Will Macron manage to get re-elected?

It could be a close race: Emmanuel Macron's lead against Marine Le Pen is narrowing. According to a poll from Sunday (Ifop), the incumbent president is at 27 percent while the Rassemblement National candidate is at 22 percent, leading to speculation in the European press about a potential victory for Le Pen in the second round of voting.

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La Stampa (IT) /

Voters could deny Macron their support

Voters on both the left and right could refuse to vote for Macron, La Stampa points out:

“While in 2017 no one would have bet a euro on the victory of the heir to the charismatic Jean-Marie, the historic leader of the far right, French society seems less in agreement today. If the 'system' agrees with Macron and his idea of a 'start-up nation', what will the people say? After five years Macron remains elusive - 'slippery', as Le Monde has written - and now faces a political paradox: will right-wing and left-wing voters unite to defeat the president who has said he is neither right nor left?”

Libération (FR) /

The incumbent's strange strategy

The late announcement of his candidacy, his refusal to hold a TV debate with his challengers and only one major campaign appearance - it looks like Macron is doing his best not to campaign, Libération writes, perplexed:

“Macron has not done much to get people talking over their coffee at breakfast. At his only campaign appearance on Saturday in the La Défense district of Paris, he devoted much of his time to defending his policies, forgetting the adage that you don't win an election with a balance sheet. His strategy of avoiding the campaign, reinforced by the war in Ukraine, is now turning against him. This strategy is all the more surprising because he knows that democracy does not tolerate evasion. And because he himself is no rookie debater.”

Le Temps (CH) /

Covid policy has aroused appetites

Macron's budgetary policy may have improved the chances of his opponents on the left and right of the political spectrum, Le Temps fears:

“On the one hand common sense dictates that the majority of voters should vote for promising candidates with economic competences (Macron or Pécresse, for example). Especially since the proposals of Le Pen, Zemmour and Mélenchon would lead to a serious confrontation at the European level. ... However, the situation is different in 2022. The 'whatever it takes' of the pandemic has left its mark. State money flowed in torrents. Macron chose to sign XXL cheques to cushion the economic crisis. How can we find our way back to reason and the indispensable balanced budgets?”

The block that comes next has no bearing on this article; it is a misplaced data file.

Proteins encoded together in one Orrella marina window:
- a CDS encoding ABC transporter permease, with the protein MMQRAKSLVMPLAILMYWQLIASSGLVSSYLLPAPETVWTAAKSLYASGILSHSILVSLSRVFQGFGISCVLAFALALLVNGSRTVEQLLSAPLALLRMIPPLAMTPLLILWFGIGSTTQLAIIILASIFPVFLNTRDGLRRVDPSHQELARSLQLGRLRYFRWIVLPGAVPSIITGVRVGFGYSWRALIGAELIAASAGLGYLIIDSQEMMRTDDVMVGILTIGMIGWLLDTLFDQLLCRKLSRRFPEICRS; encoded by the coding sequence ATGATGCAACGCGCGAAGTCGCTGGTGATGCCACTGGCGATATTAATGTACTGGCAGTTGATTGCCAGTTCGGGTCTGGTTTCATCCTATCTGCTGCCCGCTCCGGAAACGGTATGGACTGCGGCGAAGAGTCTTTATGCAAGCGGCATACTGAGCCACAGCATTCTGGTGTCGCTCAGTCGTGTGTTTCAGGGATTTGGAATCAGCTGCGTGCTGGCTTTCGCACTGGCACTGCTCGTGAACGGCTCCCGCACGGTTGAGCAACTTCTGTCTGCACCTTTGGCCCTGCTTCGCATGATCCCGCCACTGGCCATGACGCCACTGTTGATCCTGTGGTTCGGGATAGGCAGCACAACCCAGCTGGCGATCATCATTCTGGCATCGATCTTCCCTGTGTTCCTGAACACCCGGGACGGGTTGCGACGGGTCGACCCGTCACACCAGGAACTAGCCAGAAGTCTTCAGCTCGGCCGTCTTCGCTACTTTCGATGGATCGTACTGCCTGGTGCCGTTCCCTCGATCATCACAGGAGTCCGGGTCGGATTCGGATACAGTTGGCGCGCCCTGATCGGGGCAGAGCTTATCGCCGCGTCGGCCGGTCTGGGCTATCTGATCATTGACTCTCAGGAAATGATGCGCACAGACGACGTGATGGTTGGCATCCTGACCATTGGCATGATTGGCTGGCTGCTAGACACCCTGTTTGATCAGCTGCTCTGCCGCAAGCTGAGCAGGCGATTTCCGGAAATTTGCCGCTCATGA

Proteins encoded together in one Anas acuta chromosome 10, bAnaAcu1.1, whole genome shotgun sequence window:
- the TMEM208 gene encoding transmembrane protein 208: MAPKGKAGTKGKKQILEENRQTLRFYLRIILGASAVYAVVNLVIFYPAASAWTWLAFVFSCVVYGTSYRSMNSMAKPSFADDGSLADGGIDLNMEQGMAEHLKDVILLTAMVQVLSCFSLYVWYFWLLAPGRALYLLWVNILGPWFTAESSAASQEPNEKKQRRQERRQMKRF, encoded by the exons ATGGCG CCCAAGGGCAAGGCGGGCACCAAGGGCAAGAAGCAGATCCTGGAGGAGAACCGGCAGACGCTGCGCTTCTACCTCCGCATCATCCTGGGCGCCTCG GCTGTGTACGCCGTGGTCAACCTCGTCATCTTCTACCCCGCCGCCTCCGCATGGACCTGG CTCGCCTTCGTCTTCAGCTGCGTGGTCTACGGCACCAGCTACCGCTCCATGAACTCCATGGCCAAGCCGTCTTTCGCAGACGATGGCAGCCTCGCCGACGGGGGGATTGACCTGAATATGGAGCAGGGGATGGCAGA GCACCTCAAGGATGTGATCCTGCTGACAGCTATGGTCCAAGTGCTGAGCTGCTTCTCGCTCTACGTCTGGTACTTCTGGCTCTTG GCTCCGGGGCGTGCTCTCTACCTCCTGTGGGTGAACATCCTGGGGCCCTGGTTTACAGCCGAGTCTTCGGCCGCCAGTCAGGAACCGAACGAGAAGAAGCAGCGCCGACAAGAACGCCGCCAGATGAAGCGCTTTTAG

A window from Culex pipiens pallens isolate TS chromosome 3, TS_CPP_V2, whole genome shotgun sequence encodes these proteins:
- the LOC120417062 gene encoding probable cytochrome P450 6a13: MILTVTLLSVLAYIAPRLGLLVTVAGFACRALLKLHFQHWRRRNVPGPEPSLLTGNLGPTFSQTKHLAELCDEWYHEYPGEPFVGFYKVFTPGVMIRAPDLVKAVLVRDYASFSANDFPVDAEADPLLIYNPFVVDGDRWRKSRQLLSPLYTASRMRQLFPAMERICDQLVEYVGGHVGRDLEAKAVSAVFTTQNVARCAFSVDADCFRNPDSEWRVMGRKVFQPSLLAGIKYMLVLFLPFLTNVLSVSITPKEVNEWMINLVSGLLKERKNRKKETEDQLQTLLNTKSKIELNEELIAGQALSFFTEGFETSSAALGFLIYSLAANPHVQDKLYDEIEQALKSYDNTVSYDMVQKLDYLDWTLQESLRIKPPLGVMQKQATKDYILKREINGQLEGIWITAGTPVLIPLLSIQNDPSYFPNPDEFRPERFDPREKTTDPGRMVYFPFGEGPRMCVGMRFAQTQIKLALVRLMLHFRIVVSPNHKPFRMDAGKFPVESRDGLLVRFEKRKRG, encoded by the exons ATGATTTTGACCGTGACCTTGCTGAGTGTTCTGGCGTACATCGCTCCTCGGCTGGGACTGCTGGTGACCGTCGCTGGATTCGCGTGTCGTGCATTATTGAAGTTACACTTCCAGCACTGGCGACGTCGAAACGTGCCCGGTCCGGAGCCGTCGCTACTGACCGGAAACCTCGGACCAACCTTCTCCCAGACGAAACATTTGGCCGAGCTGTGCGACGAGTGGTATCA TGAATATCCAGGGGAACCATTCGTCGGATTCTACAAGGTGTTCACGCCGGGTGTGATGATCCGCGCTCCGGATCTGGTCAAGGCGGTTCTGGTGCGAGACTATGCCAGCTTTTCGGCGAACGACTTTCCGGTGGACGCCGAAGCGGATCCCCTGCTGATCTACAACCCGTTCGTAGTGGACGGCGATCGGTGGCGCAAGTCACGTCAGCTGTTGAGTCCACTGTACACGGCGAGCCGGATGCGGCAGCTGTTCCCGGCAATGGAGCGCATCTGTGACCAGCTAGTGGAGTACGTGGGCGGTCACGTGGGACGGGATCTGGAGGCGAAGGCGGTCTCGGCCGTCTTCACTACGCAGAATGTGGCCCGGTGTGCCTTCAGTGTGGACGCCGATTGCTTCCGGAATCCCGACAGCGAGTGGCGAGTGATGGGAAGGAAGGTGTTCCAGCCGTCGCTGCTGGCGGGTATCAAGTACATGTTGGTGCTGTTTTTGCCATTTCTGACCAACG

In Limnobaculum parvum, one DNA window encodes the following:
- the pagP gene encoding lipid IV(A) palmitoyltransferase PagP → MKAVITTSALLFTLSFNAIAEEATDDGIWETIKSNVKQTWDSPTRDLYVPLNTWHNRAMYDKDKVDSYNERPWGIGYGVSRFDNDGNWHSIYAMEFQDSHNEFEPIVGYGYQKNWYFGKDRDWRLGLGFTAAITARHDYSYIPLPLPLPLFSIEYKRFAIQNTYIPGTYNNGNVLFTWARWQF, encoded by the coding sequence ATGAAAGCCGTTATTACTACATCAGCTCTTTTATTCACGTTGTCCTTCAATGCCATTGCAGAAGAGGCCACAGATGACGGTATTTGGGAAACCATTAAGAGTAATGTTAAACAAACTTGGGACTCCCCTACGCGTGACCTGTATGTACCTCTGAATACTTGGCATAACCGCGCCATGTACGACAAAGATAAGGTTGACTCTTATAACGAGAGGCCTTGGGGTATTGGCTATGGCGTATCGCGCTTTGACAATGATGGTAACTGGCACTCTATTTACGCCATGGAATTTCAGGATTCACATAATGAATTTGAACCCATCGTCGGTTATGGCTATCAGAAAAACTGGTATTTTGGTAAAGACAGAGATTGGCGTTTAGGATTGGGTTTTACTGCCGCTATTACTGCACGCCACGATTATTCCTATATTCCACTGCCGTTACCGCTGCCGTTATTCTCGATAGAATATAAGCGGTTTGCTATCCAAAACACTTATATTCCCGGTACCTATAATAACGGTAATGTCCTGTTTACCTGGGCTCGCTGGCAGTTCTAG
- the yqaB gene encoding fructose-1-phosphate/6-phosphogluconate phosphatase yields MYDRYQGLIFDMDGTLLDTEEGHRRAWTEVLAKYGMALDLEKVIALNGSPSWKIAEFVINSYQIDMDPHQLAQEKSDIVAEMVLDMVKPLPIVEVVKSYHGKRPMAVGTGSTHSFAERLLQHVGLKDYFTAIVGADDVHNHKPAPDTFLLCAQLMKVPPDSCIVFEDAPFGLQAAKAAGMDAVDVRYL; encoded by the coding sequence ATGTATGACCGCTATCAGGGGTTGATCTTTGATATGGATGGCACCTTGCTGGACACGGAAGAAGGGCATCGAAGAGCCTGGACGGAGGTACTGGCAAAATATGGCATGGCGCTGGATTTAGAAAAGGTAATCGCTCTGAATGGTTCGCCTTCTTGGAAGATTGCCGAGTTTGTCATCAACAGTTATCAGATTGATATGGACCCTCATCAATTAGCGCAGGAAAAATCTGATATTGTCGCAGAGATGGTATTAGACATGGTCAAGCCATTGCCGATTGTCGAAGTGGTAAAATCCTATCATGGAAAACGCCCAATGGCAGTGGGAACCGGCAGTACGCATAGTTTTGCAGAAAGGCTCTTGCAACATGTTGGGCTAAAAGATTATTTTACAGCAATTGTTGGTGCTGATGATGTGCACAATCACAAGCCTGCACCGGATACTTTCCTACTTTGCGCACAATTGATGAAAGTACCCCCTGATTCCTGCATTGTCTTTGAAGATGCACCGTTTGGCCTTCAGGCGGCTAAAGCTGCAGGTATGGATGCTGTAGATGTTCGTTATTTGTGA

Financial Times (GB) /

The best man since Mitterand

On the whole, the incumbent president can look back on a number of successes, the Financial Times comments:

“He has not achieved all he promised, but on the economic and EU fronts he has been the most influential president since François Mitterrand's tenure from 1981 to 1995. His achievements include tax cuts for companies and households, lowering France's chronically high jobless rate and handling the pandemic skilfully, such that the economy recovered faster than elsewhere in Europe. He played a key part in the EU's landmark decision to launch a post-Covid recovery fund involving common debt issuance and investment.”

The Daily Telegraph (GB) /

This time she has a real chance of winning

The incumbent can hardly count on the support of left-wing voters in this election, The Daily Telegraph observes:

“Macron has at times during his presidency acted in such a heavy-handed and authoritarian way that great swathes of the public won't fall for his alarmist rhetoric about the advance of the 'far right'. ... Macron is loathed by millions on the left and they will not heed his call to lend him their vote to keep out Le Pen. Just as Britain's Red Wall collapsed in 2019, in 2022 it could be the turn of France's Republican Front to disintegrate and when the dust settles France could have its first female president.”

La Libre Belgique (BE) /

President entering the home stretch weakened

Le Pen's current strength can be explained in part by the lack of enthusiasm for Macron as a person and his weak election campaign, La Libre Belgique sums up:

“Marine Le Pen's unprecedented rebound testifies to a certain resilience. ... And there are other alarming signals. These include the rejection - and even visceral hatred - that Emmanuel Macron's personality arouses in some people. His mixed track record brings back memories of a presidency marked by crises (the 'yellow vests', Covid-19 and the war in Ukraine). His strategy of virtually skipping the first round of campaigning doesn't help, nor does the controversy over his excessive use of McKinsey consultants. One can hardly speak of a good campaign. Marine Le Pen, meanwhile, is bringing her programme home to voters.”

La Tribune (FR) /

Le Pen copying Macron's strategy

Le Pen's is performing so well in the polls because she has managed to cast herself as a viable option for president, La Tribune explains:

“Zemmour's radicalism has moved Le Pen towards the centre and presented her as a victim. The right-wing primary did the rest by making the discourse on zero immigration - hitherto the preserve of the Rassemblement National - seem normal. In an unexpected sleight of hand, Marine Le Pen has succeeded in 'simultaneously' winning over a broader electorate with a hybrid economic programme, a little to the left and a little to the right [like Macron's]. ... As if she wanted to make people forget that the RN's programme remains essentially far-right.”